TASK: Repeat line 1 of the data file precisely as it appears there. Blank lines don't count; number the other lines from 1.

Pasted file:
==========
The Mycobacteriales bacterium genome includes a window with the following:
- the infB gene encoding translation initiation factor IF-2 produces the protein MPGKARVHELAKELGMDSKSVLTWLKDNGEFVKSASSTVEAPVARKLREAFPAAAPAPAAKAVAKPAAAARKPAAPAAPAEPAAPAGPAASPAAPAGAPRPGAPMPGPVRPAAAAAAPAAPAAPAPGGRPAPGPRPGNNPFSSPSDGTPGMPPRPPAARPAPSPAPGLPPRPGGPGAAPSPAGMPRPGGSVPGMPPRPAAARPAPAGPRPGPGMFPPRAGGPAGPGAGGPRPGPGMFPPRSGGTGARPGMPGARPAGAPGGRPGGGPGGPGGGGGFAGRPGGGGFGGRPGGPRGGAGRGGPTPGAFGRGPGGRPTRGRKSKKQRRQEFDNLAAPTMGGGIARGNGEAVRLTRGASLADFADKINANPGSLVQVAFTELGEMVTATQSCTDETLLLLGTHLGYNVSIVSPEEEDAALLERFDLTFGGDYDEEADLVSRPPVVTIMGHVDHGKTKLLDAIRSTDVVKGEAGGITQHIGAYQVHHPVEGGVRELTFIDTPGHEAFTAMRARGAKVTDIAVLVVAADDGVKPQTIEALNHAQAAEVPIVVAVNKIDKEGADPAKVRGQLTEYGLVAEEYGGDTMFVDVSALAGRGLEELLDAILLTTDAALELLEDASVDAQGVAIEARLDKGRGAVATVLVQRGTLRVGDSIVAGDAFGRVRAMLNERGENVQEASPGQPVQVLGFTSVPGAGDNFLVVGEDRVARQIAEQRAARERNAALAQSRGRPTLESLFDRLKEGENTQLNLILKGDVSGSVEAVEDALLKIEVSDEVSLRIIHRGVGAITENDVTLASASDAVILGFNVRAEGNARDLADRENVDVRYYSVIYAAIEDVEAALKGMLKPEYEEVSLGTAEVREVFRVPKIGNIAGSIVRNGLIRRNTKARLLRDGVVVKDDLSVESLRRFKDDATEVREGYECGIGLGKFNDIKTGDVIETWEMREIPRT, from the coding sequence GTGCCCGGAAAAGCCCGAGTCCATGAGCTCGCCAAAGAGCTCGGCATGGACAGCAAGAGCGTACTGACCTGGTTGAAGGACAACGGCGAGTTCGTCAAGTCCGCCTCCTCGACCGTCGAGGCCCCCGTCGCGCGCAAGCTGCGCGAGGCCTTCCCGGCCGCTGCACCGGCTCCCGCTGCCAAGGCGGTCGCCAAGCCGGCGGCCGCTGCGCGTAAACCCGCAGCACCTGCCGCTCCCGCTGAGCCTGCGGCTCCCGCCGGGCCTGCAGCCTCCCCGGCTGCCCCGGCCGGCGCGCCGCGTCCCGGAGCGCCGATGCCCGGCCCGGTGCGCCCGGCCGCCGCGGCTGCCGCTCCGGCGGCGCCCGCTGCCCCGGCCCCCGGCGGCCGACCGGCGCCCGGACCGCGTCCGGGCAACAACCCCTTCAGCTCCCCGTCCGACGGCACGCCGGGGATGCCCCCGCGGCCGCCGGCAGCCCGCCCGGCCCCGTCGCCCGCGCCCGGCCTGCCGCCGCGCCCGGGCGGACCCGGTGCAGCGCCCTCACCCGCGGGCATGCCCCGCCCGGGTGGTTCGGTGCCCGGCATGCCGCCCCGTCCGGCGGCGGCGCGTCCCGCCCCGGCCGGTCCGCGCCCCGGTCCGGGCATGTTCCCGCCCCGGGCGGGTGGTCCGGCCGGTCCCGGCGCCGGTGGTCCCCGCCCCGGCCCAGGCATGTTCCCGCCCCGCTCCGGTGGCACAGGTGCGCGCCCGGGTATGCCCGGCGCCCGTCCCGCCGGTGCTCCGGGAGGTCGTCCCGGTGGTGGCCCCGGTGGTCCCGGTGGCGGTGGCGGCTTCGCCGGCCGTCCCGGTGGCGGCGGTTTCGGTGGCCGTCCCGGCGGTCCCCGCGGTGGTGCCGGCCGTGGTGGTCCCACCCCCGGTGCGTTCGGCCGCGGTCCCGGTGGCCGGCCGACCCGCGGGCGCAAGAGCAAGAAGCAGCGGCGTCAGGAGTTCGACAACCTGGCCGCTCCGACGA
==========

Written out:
The Mycobacteriales bacterium genome includes a window with the following: